At its best, Blaze feels like a cinematic translation of not just Blaze Foley’s life but his music, anchored by two incredibly likable, lived-in performances.
[EDITOR'S NOTE: This review contains spoilers.]
Don Siegel's "Two Mules for Sister Sara" is a step or two above the usual Clint Eastwood Western. To be sure, it has plenty of the obligatory Eastwood violence, and the conventional scene of Eastwood lighting dynamite sticks with his cigar. But that's OK. One of the pleasures of movies is seeing stars doing their thing.
This time, though, there's more to the movie than Eastwood's schtick. Siegel is a first-rate action director ("Coogan's Bluff," "Riot in Cell Block 11"), with a knack for directing violence so that it's more exhilarating than disturbing. And his writer, Albert Maltz, has laid a human and funny story on top of the obligatory Eastwood scenes so "Two Mules" is successful on a couple of levels.
The story casts Eastwood as the usual tough stranger, making his way through the wilderness on a mysterious mission. He rescues Shirley MacLaine from the clutches of a band of bad guys, only to discover she's a nun. He accepts this nearly as bravely as Robert Mitchum accepted Deborah Kerr in "Heaven Knows, Mr. Allison" (1957), and together they set off on a mission to blow up a fort. How and why they settle on this particular mission is a complex matter, but never mind.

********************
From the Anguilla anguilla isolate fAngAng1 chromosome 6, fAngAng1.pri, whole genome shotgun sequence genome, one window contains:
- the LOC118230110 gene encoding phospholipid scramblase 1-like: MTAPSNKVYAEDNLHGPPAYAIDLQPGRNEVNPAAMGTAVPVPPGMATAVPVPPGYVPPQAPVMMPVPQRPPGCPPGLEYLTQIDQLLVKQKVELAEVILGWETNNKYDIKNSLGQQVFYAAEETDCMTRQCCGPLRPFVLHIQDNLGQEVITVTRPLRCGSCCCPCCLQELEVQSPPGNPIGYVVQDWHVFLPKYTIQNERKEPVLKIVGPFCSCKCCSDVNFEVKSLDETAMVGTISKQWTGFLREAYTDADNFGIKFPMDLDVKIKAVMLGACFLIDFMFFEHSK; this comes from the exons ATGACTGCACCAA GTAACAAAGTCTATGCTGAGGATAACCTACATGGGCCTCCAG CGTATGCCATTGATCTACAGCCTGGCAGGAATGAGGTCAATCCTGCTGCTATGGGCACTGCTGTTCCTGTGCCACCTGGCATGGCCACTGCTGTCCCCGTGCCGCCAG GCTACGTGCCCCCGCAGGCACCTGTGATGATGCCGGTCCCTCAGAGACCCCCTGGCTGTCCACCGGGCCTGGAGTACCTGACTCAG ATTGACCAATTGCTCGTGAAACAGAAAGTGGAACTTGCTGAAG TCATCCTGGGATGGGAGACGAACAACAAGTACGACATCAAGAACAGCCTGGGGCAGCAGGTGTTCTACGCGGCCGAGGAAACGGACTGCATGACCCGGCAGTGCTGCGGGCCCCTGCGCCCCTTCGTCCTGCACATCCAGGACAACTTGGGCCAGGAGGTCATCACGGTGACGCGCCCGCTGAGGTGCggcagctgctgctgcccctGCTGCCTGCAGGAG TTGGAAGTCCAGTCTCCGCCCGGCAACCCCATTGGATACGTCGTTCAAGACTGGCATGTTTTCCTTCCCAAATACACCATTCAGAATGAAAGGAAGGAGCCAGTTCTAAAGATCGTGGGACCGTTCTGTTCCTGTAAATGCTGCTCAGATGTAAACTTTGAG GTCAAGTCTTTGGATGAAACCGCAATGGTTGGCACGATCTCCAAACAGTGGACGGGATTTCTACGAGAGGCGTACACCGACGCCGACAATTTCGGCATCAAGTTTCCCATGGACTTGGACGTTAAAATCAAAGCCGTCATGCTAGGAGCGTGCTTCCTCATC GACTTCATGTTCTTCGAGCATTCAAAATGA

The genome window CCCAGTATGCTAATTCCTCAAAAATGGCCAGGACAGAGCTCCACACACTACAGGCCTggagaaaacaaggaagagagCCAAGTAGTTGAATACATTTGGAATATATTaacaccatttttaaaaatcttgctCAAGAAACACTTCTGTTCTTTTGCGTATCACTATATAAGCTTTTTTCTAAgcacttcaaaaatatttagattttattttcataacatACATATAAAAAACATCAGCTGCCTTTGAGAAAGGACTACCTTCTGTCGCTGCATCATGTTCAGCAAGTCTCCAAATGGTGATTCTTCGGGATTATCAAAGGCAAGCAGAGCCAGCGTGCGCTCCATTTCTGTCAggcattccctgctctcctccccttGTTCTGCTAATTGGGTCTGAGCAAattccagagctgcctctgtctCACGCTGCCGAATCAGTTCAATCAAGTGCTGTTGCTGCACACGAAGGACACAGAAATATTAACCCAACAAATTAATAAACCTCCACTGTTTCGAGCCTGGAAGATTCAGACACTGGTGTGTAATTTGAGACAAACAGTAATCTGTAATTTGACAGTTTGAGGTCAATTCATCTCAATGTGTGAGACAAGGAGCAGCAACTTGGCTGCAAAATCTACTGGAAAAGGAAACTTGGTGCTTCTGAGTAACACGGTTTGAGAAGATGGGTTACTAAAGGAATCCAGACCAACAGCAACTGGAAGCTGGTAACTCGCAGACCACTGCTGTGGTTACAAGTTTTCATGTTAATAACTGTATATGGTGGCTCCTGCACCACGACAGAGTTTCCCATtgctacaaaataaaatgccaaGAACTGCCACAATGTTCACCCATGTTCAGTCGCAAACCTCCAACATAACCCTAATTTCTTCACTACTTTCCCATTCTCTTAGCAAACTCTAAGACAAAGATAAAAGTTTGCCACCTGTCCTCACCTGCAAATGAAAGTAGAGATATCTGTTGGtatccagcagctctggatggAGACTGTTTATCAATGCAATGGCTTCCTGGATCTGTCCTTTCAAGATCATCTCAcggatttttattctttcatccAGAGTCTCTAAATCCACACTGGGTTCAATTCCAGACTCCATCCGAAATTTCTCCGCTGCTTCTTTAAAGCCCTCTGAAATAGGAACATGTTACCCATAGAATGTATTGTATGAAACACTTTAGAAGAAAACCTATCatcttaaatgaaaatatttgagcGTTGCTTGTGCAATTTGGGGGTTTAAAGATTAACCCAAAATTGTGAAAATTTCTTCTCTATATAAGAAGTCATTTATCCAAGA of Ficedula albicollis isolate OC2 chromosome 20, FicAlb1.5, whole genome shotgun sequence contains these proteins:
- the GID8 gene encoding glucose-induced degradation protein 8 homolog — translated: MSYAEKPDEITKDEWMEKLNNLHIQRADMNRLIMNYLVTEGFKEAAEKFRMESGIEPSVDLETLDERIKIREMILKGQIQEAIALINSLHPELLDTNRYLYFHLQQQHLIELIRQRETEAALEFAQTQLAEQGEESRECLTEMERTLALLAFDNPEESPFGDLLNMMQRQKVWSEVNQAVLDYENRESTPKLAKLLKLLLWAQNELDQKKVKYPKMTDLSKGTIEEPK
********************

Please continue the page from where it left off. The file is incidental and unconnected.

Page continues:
Their journey across the desert develops into one of those relationships like Bogie and Katharine Hepburn in "The African Queen." The two people are obviously attracted to each other, but the rough-hewn hero stays clear of the lady out of respect. The respect turns out to be misplaced when Eastwood discovers Miss Shirley MacLaine isn't exactly a nun, but ...
Anyway, the movie is a lot better than it might have been. Miss Shirley MacLaine sparkles in an essentially comic role, and the laconic Eastwood spurs himself and manages sentences of even a dozen words. The Maltz dialog is funny and has a nice cynical edge to it, and the fort is blown up with a suitable flourish. And somewhere along the way, Eastwood demonstrates that silent comedy isn't entirely dead.
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